Thinking About Investing in a New Business Opportunity? Be Careful
David A. Schlein, CPA
Wednesday, August 30, 2017
If you're approached with a not-to-be-missed business opportunity, be sure you perform a close due diligence.
Although plenty of deals are legitimate, scammers often try to steal money from unsuspecting victims. In a recent example, 24 individuals were convicted of fraudulently selling vending machine businesses to investors. The sentences are being handed down on a piecemeal basis.
In the most recent sentence reported by the U.S. Department of Justice (DOJ), a 44-year-old New York sales representative was ordered to pay more than $546,487 in restitution and sentenced to 36 months in prison, followed by three years of supervised release.
The man "enticed people to pay $10,000 or more for a business that he promised would be prosperous, when he knew it was likely to fail," said Acting Assistant Attorney General Chad A. Readler, head of the DOJ's Civil Division.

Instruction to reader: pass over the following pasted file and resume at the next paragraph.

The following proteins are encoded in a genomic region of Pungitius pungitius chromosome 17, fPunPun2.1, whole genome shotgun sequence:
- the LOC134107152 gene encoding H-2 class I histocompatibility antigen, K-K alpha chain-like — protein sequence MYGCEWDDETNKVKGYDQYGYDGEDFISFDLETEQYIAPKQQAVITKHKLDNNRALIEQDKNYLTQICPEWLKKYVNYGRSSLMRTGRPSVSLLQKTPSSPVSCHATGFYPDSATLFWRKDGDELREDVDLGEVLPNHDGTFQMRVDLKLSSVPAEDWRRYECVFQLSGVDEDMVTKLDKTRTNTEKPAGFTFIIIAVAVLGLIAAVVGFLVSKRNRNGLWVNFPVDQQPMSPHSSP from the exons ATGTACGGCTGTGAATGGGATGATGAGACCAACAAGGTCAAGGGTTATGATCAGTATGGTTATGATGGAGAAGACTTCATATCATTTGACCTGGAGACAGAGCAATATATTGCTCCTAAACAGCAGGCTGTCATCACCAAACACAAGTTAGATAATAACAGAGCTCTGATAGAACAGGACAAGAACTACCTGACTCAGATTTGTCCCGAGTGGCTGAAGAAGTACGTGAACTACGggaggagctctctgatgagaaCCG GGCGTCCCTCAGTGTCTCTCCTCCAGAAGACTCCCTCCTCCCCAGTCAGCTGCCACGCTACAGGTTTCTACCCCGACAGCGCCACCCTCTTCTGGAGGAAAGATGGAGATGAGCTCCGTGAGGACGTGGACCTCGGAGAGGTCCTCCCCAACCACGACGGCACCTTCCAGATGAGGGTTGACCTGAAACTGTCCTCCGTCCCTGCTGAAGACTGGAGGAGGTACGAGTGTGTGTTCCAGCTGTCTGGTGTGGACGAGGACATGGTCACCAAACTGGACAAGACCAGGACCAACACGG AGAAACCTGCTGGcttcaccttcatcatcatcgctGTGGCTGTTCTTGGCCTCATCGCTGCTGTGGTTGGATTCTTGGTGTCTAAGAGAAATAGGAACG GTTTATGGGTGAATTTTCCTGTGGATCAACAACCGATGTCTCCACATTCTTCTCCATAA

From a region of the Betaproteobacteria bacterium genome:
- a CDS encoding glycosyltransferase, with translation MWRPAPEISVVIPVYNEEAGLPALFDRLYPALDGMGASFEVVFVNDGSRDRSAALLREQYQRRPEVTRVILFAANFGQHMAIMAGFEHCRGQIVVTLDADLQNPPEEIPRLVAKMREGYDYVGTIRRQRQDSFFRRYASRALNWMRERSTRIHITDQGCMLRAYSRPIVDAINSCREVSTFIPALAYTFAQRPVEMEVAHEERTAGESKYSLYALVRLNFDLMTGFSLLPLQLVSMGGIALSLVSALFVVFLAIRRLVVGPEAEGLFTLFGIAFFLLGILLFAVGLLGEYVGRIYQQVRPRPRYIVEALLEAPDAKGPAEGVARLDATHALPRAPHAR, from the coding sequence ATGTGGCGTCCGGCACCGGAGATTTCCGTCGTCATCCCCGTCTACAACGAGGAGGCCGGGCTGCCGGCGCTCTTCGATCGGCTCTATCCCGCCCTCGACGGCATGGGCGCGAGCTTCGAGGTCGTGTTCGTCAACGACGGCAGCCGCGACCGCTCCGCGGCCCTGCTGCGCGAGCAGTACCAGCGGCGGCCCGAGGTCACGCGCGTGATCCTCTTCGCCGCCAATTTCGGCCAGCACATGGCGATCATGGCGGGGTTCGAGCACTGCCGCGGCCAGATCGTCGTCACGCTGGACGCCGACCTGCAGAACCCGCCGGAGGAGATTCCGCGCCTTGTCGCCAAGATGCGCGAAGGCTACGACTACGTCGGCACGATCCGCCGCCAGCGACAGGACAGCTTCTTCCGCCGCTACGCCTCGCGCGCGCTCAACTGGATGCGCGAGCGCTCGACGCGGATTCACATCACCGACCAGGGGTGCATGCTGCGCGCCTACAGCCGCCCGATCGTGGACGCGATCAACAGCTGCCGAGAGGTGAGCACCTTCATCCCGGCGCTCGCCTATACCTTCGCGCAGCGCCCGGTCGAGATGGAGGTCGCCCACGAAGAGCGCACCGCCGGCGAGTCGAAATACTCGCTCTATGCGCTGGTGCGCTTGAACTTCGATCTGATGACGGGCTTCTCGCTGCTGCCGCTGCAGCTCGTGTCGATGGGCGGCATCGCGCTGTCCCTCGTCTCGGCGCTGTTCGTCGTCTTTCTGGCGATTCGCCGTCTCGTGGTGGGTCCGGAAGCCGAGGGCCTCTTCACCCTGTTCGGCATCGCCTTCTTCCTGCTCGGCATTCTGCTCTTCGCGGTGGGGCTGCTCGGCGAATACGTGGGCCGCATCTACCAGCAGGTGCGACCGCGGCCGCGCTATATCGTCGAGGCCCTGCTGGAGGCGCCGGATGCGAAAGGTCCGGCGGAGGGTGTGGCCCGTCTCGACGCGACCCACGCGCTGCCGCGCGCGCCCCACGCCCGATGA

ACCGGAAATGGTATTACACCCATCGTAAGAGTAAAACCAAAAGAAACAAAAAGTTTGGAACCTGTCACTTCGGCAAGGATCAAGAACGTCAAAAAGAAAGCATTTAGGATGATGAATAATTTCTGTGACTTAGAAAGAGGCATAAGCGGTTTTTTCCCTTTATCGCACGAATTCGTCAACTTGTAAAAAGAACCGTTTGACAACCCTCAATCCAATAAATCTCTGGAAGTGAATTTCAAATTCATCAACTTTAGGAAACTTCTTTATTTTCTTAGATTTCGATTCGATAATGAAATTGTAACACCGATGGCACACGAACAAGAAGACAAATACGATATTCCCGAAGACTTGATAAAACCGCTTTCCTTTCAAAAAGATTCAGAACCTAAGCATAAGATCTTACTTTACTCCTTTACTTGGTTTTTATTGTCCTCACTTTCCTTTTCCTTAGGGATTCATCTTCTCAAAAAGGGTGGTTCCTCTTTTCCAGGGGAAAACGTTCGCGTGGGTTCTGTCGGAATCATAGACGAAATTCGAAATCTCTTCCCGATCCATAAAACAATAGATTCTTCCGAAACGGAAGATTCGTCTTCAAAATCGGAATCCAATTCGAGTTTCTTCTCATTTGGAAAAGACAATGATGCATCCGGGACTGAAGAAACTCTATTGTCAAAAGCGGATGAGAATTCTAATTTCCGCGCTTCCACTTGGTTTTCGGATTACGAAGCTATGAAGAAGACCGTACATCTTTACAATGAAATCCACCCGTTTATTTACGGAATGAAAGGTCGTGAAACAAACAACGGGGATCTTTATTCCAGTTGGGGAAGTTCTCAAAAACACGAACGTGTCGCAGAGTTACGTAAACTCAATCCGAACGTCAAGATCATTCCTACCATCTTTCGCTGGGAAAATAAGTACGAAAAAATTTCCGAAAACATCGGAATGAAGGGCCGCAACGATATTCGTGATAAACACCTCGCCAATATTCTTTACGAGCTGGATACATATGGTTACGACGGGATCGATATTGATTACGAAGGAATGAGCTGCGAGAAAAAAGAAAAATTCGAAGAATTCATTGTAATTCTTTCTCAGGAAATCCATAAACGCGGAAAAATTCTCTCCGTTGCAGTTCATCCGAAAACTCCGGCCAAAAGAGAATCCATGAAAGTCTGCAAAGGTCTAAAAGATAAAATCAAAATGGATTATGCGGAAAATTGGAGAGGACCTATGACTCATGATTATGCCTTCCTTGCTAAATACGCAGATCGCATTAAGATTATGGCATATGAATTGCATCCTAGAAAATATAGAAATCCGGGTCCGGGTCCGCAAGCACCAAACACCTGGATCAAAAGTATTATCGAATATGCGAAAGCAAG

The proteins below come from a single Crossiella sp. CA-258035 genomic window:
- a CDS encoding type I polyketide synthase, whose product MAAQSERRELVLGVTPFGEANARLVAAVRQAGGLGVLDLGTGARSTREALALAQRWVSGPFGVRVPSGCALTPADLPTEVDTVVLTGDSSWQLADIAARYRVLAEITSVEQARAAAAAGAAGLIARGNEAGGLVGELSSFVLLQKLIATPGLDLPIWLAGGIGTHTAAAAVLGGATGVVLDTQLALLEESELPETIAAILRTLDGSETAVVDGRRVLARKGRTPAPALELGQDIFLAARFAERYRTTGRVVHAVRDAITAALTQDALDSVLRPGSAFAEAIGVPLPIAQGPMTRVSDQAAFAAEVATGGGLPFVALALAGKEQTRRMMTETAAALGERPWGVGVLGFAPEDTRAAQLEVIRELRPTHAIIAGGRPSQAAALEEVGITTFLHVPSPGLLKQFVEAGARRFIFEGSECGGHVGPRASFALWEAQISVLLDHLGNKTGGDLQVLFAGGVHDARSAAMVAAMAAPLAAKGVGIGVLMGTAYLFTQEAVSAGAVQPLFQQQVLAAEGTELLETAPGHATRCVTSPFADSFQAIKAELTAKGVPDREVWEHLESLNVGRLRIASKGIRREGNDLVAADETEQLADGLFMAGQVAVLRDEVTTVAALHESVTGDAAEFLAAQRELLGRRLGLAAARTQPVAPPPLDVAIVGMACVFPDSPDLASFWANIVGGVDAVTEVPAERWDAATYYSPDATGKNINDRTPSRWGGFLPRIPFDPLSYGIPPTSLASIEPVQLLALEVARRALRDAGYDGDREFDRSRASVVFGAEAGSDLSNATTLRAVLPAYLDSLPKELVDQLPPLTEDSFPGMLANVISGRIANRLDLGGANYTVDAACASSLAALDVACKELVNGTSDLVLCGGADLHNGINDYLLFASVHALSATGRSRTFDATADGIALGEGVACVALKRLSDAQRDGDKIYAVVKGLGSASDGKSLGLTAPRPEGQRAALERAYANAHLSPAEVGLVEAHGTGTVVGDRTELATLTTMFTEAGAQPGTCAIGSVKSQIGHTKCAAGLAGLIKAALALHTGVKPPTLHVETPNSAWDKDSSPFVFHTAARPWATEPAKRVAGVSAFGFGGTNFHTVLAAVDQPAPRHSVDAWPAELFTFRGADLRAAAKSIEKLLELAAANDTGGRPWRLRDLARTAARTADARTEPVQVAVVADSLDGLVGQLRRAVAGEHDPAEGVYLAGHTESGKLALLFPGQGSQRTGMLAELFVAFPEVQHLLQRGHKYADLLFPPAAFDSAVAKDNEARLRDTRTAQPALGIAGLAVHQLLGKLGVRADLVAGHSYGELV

How the Scam Unfolded
Through a vending machine company, the man sold fraudulent businesses with a promise to provide vending machines, candy, assistance in finding profitable locations, and continued customer support.
Although the company closed in July 2010, it continued to advertise in newspapers and on the Internet, offering ownership interests nationwide. Its sales representatives — with the knowledge and approval of the company's managers — misrepresented the business opportunity.
Specifically, the sales representatives provided false information about:
- Likely profits,
- The amount of money that previous investors were earning,
- How quickly buyers were likely to recover their investments,
- The quality of locations that were available, and
- The level of assistance investors would receive from locating companies recommended by the company.
The vending machine business referred buyers to locating companies that didn't find profitable locations and regularly changed their names to stay ahead of constant complaints. During the last five years the company was open, it generated more than $60 million in sales.
Investors did receive the vending machines, but little else, and most of them lost most or all of the money they spent on the scheme.